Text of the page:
Mrs Worsnop formed part of a concerted effort to encourage rural voices to make themselves heard in the 2018 rural representation review.

“I believe the recent prospect of losing the rural wards should serve as a reminder to rural voters not to take for granted the representation offered and not to assume that there will always be someone in the rural corner, as one day there may not be.

“At a national level it is becoming increasingly obvious that the voices of small towns and rural provinces are being muffled by the demands of more populated centres,” she said.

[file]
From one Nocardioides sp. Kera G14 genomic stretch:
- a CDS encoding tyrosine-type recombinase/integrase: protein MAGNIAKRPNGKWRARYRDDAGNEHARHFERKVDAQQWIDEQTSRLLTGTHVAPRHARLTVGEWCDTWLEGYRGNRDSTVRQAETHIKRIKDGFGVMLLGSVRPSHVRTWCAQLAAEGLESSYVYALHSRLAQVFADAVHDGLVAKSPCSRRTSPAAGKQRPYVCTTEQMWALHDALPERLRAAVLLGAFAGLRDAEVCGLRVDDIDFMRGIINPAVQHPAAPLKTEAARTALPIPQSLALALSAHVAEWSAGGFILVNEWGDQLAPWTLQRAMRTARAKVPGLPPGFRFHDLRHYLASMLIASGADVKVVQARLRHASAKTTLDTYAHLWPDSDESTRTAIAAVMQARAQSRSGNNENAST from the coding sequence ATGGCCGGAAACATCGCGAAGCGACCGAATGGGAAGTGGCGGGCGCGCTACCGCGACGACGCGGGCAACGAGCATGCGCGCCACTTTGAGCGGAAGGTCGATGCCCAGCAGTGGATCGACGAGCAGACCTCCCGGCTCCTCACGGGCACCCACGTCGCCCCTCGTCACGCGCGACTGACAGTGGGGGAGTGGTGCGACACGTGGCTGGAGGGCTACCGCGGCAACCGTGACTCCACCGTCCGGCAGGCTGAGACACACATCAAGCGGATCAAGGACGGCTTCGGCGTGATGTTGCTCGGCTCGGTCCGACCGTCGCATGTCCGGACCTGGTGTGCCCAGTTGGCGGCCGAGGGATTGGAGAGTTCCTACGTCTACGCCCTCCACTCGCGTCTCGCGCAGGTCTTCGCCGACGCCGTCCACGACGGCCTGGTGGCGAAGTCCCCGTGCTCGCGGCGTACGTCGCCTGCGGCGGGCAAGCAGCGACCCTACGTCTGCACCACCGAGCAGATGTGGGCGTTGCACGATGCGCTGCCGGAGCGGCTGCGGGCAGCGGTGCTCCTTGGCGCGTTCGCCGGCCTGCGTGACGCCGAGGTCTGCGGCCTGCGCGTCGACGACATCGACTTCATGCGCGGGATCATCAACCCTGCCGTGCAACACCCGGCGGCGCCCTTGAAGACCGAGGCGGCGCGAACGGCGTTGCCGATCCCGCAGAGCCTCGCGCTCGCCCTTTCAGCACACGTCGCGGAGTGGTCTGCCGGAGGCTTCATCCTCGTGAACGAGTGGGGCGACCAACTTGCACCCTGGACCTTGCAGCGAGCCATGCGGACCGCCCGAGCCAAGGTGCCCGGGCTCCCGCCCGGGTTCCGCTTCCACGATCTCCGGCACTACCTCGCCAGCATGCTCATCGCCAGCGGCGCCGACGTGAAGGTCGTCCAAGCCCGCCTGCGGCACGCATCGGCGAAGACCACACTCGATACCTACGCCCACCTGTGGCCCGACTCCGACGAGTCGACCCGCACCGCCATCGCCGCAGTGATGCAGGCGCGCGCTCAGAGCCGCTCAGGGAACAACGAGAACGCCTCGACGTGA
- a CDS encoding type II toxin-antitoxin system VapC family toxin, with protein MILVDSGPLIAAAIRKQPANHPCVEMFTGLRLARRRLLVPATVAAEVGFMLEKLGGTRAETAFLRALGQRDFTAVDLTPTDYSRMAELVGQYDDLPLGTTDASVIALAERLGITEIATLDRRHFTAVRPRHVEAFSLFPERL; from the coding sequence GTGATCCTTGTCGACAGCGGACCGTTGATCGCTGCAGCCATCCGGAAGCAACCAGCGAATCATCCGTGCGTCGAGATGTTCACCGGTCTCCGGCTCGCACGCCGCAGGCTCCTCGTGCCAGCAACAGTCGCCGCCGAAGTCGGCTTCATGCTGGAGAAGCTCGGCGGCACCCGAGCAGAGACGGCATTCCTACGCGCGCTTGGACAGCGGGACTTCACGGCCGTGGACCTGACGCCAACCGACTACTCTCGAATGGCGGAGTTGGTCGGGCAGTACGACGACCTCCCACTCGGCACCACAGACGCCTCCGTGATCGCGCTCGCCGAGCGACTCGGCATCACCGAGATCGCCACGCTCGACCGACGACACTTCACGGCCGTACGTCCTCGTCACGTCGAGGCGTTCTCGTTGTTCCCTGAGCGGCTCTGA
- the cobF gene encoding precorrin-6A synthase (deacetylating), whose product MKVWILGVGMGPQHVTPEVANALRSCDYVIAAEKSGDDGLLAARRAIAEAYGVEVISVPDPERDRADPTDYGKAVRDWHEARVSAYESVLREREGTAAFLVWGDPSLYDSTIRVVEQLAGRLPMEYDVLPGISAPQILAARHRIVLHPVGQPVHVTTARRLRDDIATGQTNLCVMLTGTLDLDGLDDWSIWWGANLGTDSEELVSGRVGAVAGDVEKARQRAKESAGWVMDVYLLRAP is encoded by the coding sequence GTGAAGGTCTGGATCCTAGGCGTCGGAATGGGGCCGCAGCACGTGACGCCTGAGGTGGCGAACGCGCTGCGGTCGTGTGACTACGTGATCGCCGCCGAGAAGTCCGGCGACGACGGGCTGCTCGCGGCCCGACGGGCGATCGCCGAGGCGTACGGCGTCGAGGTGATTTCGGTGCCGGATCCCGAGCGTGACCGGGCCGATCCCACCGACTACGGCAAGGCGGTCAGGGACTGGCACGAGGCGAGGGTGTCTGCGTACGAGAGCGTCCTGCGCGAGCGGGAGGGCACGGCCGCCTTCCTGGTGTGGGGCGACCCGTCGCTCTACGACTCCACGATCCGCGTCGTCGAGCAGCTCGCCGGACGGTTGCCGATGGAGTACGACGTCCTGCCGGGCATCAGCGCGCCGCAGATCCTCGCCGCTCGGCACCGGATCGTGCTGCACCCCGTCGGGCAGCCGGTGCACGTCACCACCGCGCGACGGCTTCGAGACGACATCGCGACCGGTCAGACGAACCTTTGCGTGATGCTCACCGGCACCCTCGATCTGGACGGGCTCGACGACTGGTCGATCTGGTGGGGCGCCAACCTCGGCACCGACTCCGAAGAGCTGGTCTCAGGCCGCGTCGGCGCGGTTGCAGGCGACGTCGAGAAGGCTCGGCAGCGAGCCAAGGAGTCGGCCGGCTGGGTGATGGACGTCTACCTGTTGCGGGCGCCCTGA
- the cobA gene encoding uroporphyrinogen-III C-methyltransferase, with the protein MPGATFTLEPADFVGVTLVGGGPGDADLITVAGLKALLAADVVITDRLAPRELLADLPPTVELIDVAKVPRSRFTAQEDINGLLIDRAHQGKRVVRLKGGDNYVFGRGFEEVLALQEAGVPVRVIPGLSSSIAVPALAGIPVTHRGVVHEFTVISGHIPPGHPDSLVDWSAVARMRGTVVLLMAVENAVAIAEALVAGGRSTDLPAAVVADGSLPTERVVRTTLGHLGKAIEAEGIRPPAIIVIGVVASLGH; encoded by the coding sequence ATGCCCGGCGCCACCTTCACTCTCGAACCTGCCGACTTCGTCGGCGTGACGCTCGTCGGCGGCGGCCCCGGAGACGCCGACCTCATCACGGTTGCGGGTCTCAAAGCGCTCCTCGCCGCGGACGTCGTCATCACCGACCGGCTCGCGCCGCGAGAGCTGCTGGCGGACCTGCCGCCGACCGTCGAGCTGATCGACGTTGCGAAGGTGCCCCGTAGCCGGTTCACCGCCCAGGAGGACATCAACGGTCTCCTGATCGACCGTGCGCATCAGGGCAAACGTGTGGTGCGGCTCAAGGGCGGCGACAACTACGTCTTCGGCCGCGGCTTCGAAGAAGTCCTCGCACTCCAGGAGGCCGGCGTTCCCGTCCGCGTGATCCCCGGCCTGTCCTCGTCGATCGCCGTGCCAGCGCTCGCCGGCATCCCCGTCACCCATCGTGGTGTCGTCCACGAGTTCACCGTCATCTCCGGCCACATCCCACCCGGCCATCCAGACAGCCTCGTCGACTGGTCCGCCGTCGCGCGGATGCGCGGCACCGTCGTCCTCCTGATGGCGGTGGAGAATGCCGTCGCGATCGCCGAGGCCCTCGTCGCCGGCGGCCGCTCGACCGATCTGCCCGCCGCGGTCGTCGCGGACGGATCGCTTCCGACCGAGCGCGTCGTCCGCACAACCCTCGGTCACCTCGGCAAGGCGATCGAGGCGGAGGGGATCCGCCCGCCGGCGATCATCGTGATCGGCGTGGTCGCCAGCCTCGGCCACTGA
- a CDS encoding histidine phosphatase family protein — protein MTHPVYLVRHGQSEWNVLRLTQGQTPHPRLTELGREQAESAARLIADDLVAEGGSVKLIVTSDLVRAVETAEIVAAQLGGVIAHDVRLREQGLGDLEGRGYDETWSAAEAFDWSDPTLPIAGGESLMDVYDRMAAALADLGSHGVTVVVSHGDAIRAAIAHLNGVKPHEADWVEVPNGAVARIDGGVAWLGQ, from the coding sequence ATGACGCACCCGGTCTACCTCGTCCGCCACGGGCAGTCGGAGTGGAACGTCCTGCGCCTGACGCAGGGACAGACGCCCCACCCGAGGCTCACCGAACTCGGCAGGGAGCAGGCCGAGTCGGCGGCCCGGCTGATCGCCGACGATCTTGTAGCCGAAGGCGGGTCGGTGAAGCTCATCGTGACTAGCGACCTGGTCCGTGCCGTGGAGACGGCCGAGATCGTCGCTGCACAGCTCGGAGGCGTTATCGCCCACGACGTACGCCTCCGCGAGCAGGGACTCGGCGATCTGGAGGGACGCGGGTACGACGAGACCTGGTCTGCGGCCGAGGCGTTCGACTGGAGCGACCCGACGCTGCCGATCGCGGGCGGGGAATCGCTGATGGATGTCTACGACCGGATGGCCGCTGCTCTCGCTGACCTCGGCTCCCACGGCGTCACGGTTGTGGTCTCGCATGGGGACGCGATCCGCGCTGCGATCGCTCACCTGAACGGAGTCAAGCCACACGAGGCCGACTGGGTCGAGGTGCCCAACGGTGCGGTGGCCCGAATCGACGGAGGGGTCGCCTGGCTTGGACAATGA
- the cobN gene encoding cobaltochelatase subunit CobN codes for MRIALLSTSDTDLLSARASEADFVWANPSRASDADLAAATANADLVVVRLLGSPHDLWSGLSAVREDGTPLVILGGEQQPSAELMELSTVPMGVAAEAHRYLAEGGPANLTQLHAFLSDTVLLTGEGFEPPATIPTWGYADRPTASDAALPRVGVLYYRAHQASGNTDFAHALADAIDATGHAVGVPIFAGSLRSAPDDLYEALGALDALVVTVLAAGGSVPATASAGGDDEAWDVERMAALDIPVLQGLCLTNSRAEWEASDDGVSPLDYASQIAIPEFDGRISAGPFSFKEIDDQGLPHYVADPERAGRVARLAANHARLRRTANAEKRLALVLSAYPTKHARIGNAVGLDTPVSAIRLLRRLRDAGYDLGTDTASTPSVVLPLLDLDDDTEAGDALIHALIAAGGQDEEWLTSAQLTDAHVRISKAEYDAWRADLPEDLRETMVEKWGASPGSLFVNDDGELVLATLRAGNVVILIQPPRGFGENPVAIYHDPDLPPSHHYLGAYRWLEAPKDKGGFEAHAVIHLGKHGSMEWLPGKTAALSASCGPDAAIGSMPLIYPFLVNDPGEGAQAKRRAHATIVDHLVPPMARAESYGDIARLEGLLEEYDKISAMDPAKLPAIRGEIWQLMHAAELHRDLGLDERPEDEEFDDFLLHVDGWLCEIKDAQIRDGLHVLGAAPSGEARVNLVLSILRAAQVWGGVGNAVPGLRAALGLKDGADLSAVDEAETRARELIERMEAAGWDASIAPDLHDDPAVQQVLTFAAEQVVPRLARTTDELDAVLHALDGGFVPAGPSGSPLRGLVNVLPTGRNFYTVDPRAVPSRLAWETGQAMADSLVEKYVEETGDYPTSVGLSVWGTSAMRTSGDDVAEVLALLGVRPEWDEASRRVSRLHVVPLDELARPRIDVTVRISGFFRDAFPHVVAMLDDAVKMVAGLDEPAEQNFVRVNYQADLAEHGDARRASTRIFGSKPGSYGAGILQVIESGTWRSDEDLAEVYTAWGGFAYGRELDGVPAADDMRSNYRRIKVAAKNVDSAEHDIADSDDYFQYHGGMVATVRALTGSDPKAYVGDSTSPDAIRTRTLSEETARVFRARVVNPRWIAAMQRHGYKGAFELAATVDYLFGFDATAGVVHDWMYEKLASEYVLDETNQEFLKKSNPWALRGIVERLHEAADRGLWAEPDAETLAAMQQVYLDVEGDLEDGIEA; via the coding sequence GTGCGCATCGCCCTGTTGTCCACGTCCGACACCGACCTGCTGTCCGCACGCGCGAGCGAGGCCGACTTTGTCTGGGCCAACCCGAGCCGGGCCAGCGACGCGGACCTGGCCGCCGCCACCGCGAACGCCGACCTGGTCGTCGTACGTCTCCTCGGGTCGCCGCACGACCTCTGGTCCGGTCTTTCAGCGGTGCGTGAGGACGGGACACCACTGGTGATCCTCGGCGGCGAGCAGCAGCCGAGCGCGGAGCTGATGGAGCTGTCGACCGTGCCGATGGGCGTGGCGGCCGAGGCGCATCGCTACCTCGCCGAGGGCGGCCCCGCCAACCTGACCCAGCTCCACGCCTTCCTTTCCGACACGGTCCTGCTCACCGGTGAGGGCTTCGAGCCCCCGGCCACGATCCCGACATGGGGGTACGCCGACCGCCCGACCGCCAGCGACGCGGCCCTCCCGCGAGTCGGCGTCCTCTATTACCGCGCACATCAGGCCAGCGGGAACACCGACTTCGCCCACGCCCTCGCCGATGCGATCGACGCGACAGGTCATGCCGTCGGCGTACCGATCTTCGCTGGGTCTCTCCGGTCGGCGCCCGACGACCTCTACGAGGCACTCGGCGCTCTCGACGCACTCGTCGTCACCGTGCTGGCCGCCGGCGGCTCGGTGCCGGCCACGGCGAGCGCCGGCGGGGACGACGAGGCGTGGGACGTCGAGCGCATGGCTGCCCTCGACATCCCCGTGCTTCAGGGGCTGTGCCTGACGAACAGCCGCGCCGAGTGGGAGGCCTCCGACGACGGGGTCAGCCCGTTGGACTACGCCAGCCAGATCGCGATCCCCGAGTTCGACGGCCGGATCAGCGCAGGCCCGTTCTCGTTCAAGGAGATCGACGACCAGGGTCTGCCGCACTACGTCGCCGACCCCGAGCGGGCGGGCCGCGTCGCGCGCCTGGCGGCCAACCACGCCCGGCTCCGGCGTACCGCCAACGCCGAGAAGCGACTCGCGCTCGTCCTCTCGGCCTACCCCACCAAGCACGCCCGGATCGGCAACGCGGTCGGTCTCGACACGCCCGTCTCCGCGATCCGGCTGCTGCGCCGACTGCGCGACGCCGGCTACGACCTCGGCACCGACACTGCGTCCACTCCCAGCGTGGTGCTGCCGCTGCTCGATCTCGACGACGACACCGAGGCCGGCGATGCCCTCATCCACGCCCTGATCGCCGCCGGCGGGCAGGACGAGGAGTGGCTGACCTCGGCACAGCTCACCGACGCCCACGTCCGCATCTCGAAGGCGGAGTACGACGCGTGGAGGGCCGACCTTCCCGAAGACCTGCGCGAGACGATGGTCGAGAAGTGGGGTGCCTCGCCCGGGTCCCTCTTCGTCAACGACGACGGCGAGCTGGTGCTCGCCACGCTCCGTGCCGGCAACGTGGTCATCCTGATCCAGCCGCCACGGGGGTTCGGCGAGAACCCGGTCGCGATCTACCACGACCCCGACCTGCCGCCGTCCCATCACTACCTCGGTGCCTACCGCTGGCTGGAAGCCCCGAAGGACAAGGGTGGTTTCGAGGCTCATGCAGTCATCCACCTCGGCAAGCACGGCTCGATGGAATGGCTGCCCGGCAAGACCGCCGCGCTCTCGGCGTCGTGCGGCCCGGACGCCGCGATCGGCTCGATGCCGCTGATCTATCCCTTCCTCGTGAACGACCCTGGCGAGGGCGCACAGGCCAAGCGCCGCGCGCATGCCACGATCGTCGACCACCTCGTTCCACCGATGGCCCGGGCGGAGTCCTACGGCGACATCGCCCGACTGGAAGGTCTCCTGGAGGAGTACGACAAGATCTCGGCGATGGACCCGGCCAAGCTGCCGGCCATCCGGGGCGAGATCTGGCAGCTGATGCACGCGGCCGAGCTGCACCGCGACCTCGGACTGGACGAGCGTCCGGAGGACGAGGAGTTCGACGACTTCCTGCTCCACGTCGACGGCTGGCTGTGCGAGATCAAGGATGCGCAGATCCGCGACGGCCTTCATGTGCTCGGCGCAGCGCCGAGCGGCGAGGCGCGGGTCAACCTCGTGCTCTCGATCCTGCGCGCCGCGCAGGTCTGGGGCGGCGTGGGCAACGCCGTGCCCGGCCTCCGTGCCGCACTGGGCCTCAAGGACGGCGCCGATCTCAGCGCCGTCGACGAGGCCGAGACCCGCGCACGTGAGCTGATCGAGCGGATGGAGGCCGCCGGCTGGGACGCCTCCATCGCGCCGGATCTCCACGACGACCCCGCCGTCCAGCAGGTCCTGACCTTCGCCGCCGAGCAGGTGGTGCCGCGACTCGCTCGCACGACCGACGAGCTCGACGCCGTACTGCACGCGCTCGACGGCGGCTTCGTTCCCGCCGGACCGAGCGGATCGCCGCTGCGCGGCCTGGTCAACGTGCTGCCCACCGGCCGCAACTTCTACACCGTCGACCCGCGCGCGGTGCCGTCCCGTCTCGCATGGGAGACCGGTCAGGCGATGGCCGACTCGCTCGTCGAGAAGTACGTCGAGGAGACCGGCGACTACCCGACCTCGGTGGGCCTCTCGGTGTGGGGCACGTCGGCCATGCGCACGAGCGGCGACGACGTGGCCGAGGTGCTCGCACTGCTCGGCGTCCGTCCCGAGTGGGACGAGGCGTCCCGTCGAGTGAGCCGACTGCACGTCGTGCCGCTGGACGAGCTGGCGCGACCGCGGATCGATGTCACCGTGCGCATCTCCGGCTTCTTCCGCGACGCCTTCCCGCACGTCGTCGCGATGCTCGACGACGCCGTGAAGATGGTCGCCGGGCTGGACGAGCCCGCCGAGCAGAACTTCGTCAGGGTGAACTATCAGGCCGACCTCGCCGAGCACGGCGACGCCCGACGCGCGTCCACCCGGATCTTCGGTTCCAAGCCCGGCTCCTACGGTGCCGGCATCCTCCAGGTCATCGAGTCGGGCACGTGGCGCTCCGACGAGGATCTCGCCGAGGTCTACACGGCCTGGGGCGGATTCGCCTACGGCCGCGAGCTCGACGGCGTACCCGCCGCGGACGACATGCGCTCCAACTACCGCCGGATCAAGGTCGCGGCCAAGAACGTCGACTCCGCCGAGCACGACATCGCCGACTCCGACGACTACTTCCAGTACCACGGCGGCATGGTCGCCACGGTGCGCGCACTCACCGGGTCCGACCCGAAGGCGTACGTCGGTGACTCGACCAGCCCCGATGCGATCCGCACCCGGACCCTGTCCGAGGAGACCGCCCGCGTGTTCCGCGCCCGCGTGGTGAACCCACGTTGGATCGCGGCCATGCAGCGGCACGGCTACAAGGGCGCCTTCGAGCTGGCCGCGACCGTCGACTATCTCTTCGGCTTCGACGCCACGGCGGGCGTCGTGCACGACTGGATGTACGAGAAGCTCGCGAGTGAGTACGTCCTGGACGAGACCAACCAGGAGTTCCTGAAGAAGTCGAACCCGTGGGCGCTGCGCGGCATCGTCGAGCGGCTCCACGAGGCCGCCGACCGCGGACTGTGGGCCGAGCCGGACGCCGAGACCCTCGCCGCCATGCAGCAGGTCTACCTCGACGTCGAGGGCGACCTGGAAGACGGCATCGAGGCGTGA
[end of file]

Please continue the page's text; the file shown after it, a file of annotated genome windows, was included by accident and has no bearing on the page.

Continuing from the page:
“This is a trend which rural communities will increasingly be aware of as they find themselves defending their rights to decent roads, reasonable rates and recognition for the part they play in delivering prosperity to the country.”

Mrs Worsnop believes delivering on Gisborne’s potential as the best place in the country to live, work and play requires getting back to basics.

“Infrastructure is basic stuff, water and our environmental wellbeing is necessary stuff, while providing the springboard for our communities to cultivate the kind of society they are proud to leave for their children is the stuff of legacy.

“We have the capacity in our region to live up to all these promises, but this requires the best from our leadership and high-calibre management capable of making the basics look easy,” she said.